O's trade Hernandez, put pressure on Wieters

December, 9, 2008
I don't mean to put any pressure on the kid, but they might as well just rename Baltimore "Wietersville" and get it over with. In a trade with the Reds in which Baltimore received Ryan Freel and minor league infielders Justin Turner and Brandon Waring for Ramon Hernandez, the Orioles netted a useful, if slightly expensive, utility player in Freel. But the primary long-term purpose of the move was to clear a spot for Baseball America 2008 Minor League Player of the Year, switch-hitting catcher Matt Wieters, who could probably start 2009 in the majors but will certainly be ready by midyear.

Freel had a three-year run as a good utility player who could get on base and fill holes in center or in the middle infield, but he has played less than a full season over the past two years because of injuries. Assuming the hamstring injury hasn't robbed him of his speed, he has value on the field and should attract trade interest in July.

Given the number of teams looking for catching help, it's a bit surprising that Baltimore couldn't get a package including at least one solid prospect. Turner is probably an extra guy in the majors, although with a little luck he could turn into an everyday second baseman. He is a well-below-average runner who makes a lot of contact but doesn't have power or hit many line drives. He can't be a utility player because he can't play short. Waring is an organizational outfielder with atrocious plate discipline; he struck out in more than one-third of his 2008 at-bats despite being old (23) for the Midwest League.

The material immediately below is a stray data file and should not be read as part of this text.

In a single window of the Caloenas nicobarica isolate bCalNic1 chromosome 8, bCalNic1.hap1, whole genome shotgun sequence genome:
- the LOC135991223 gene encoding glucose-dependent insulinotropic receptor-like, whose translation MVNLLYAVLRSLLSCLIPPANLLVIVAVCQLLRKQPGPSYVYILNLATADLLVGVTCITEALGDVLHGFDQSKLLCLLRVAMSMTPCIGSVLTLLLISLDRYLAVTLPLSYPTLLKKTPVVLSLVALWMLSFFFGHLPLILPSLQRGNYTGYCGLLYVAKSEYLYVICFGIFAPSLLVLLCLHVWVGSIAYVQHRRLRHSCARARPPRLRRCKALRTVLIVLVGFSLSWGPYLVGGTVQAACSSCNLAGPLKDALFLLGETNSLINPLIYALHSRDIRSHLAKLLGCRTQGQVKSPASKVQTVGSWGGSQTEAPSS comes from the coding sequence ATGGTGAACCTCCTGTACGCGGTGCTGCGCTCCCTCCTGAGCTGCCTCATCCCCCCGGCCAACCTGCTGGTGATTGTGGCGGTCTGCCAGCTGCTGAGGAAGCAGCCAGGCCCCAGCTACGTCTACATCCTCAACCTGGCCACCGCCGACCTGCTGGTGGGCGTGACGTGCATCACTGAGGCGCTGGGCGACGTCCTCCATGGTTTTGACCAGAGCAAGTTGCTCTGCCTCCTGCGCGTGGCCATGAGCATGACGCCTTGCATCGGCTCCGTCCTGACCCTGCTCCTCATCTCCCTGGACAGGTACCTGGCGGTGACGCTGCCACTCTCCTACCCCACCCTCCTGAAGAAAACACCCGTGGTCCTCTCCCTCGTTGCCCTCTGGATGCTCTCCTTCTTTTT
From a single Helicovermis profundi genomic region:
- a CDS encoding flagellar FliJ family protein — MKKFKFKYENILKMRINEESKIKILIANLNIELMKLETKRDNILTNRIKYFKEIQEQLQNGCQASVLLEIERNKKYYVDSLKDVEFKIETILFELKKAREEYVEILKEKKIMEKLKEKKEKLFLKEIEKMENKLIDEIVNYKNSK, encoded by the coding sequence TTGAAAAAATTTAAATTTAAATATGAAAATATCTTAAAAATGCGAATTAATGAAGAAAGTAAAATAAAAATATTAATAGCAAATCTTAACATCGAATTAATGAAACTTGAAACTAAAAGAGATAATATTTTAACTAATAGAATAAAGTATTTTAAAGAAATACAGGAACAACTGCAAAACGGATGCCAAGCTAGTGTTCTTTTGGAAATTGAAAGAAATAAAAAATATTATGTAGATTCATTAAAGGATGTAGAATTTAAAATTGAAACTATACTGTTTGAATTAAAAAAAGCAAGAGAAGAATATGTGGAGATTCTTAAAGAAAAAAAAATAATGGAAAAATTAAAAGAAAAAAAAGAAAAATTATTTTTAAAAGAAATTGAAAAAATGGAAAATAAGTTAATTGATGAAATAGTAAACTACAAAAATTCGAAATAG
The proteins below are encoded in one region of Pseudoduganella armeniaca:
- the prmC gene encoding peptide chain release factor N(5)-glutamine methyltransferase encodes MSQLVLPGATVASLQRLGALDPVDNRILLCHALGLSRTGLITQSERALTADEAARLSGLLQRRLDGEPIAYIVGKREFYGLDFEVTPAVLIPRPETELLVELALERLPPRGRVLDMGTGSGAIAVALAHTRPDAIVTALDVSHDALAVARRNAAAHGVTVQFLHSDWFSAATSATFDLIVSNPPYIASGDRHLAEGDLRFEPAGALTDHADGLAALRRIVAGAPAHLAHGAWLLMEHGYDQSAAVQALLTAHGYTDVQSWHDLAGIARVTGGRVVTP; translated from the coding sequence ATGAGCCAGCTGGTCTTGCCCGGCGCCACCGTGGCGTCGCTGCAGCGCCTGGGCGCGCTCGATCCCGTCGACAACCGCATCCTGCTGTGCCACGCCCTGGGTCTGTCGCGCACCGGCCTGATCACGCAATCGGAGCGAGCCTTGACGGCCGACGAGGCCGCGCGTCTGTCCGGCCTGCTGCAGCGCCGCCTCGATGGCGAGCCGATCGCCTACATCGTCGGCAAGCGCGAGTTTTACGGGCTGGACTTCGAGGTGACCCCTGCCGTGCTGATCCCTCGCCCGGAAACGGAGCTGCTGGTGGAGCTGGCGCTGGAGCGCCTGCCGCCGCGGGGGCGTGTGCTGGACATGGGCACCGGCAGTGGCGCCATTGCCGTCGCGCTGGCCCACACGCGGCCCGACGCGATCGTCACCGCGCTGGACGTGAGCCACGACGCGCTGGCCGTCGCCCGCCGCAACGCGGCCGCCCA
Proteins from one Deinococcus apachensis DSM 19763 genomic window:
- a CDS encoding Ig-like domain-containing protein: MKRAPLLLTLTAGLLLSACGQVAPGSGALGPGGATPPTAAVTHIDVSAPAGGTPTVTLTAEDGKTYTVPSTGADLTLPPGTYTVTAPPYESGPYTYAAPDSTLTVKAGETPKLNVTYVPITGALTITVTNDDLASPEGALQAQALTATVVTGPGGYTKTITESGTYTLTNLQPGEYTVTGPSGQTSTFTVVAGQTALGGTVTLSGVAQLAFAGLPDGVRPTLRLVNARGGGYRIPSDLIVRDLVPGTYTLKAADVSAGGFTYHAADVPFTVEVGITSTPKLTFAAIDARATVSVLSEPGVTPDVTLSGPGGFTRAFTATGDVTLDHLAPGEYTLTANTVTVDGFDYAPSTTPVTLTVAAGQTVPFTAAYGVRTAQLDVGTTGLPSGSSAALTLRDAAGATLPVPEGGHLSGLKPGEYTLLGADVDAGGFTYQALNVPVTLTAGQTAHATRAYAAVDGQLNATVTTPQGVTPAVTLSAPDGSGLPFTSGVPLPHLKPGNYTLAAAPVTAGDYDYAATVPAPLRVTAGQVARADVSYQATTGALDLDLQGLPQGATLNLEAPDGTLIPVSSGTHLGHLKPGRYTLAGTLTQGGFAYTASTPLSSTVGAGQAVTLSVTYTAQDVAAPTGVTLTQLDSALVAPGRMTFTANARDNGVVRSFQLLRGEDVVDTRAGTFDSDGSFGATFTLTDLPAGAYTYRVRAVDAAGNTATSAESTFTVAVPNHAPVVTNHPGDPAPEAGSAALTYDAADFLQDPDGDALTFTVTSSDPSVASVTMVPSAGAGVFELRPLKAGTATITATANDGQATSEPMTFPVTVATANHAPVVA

Freel was superfluous in Cincinnati, where the Reds already have more outfielders than they can use (once they acknowledge that Edwin Encarnacion can't play third), and they didn't give up any prospects they're likely to miss. They haven't gotten any offense from their catchers since 2006. Cincinnati catchers hit .234 BA/.330 OBP/.351 SLG in 2008 and .227/.286/.388 in 2007 -- a bar so low that Hernandez has cleared it in the past two years despite not hitting all that well himself. The problem with Hernandez is that his defense has gone in the tank the past two years, and he doesn't play with much energy at a position that demands it. It's possible that his contract year and diminished prospects will provide the kick in the shorts he needs, but that's a bit of a gamble for the Reds.

Keith Law

ESPN Senior Writer


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